I've taken 1-1HD cannon fodder and made them into something now that the players will plan against and will take seriously. Sure, they can be slept, shot, chased down and eventually eliminated, but that comes with a price. Two henchmen were almost lost to these little buggers and spells were used. They could avoid them, which comes with its own price.


  1. This is such a great actual play report! On one hand, this is kind of a d*** move by a Referee. Kind of. Not completely.

    Why? "Normal" goblins wouldn't have the smarts or discipline to pull this off, but your goblins totally could. Or other 1 HD humanoids. I think of kobolds as about as smart as peasants. So it's not really a d*** move.

    On the other hand, this is a great opportunity for the players to change their local environment for the better. Chris Tamm has really influenced the way I think about being a player. He has made me think of being a player-as-worldbuilder.

    if I was playing a PC in this game, I would probably drop whatever else I was doing to make the road passable. Since you have a paladin, a cleric, a druid and an elf, it should be possible for them to marshal the necessary magic to nullify the sniper fire and flaming oil - maybe even for many, many men at once. Then clearing out the tall grass and creating a no-man's land is a matter of labor, which is in good supply.

    Then some small stone watchtowers with a series of signal flags along the road could alert the militia to any incursions by the goblins or others.

    You can't really bargain with a goblin, but you can convince it that it's too much work to ambush you. With the proper planning, a group of adventurers and their men could make it very costly for goblins to try to take the road back.

    In return, there is power and wealth from improving and protecting a town, and it seems like there is a ready supply of monsters and treasure right nearby. It would be fun to advertise for other adventurers to come fight the orcs and then levy a tax against their earnings!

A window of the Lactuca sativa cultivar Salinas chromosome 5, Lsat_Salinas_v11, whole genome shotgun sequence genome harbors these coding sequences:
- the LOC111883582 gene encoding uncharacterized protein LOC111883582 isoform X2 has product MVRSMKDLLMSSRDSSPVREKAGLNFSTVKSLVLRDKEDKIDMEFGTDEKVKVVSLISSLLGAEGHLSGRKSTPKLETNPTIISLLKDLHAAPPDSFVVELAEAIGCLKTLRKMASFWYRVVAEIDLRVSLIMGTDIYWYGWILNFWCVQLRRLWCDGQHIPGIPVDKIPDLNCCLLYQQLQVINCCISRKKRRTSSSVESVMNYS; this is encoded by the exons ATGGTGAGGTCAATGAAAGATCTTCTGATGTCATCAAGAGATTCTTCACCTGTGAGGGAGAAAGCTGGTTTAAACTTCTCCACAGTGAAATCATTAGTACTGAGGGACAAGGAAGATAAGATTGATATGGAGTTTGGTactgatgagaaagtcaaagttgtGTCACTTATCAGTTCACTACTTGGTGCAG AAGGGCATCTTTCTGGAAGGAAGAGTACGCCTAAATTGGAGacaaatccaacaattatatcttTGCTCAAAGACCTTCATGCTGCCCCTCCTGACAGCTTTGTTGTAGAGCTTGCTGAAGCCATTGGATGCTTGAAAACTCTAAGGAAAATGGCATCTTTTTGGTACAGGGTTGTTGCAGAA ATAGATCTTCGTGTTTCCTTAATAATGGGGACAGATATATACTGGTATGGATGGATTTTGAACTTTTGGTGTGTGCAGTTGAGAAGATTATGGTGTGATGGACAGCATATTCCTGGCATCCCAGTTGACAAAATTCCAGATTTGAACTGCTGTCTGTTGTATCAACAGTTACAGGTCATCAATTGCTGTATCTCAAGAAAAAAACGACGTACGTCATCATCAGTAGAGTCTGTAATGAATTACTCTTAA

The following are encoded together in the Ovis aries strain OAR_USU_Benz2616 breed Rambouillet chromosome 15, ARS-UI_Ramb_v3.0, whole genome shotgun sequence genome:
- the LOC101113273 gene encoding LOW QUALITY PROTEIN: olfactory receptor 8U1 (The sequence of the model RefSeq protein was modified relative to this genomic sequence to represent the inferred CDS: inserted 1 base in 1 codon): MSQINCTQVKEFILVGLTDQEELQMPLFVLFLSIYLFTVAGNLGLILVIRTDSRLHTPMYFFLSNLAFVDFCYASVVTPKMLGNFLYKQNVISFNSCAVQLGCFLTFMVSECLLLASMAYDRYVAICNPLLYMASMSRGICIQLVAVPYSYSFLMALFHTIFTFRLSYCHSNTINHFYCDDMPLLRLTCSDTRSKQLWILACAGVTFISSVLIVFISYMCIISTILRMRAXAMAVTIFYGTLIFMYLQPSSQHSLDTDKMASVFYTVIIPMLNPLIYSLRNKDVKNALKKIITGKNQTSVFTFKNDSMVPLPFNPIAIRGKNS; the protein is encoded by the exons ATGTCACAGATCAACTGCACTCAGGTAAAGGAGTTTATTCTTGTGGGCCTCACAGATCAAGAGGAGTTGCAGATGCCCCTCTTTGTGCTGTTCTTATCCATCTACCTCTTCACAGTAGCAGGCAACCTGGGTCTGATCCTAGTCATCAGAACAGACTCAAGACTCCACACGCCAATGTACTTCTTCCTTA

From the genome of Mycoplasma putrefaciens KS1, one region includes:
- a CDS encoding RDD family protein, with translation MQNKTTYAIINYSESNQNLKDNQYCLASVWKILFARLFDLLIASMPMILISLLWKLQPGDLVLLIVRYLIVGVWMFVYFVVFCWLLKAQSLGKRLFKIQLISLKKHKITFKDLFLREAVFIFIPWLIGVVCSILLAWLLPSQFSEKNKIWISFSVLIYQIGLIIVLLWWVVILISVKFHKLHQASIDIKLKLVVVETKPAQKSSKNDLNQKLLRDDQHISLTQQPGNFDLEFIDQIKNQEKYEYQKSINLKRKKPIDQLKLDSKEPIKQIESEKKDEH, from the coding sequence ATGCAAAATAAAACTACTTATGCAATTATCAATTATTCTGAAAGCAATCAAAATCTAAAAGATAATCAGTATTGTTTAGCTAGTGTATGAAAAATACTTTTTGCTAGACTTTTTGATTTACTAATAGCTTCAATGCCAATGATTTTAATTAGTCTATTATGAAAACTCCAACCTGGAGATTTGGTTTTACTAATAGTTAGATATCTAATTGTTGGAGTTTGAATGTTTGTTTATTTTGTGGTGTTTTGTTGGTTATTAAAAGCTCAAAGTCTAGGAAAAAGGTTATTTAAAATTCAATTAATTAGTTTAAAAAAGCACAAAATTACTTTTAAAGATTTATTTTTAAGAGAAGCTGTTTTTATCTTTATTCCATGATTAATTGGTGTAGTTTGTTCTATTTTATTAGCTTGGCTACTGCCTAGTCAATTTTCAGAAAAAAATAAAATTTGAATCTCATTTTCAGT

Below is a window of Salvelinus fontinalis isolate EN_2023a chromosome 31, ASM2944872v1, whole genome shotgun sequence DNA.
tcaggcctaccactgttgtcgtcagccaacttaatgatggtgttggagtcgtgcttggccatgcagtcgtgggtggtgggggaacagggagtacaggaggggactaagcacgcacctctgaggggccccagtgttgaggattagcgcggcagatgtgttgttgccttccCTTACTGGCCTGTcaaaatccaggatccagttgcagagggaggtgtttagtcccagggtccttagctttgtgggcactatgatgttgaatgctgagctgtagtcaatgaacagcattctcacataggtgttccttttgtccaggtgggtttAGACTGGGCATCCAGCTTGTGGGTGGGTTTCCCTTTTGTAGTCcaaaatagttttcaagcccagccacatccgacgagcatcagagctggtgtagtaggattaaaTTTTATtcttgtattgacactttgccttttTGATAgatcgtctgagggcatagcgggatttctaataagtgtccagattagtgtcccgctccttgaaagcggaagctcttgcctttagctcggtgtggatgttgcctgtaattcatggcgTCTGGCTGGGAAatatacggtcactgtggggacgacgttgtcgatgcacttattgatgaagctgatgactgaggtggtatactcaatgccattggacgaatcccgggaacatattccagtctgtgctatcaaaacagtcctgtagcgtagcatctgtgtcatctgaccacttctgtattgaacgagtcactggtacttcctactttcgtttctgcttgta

1. I play them as cunning and aware of their environment. Animals can figure out ambushes and use their territory to their advantage. These goblins aren't going to construct sophisticated machinery, but could they make a punji pit and spring an ambush and run away? For sure!

      In my campaign world, I've shifted my monsters some. My orcs are more like the simians from the 60s/70s Planet of the Apes. They are smart, religious zealots with fearsome fighting abilities. Goblins are crafty, shifty, cunning and treacherous, not quite as dumb as perhaps commonly played.

  2. I recently taught my players to fear goblins as well! Only rather than just skirmishing, I added a side of slapstick. Instead of just throwing oil, the goblins threw beehives. The goblin cave was concealed by dangling ivy at about human head level - poison ivy, specifically. Traps went off that covered the players in goblin fecal matter and made them roll for disease. In the end they were sick of dealing with goblins not just because of the disproportionate damage they took, but also because goblins are just gross....

    1. Yep! I love that approach... and thanks for the great ideas! ;)

  3. NICE! I've noticed a trend where DM's are going back and seeing if they can't run lower level monsters more effectively. Put them in the perfect environment, give them a solid plan and actually play them and you've got a storm.

    I think that at lower levels, the game is one of survival, not attacking. That comes later.

    BTW, I also dig your story-telling. The dude getting pumped with arrows, what is that from?

    1. I got it off the web, I think it might be from American Gods.

      Thank you for the kind words!

  4. Rankin-Bass actually made the Hobbit and Return of the King tv movies, but Bakshi's goblins in his LOTR film are truely a rotoacoped nightmare that really creep me out

    1. Yep, you're right. I need to go change that. I always get the two mixed up!


Post a Comment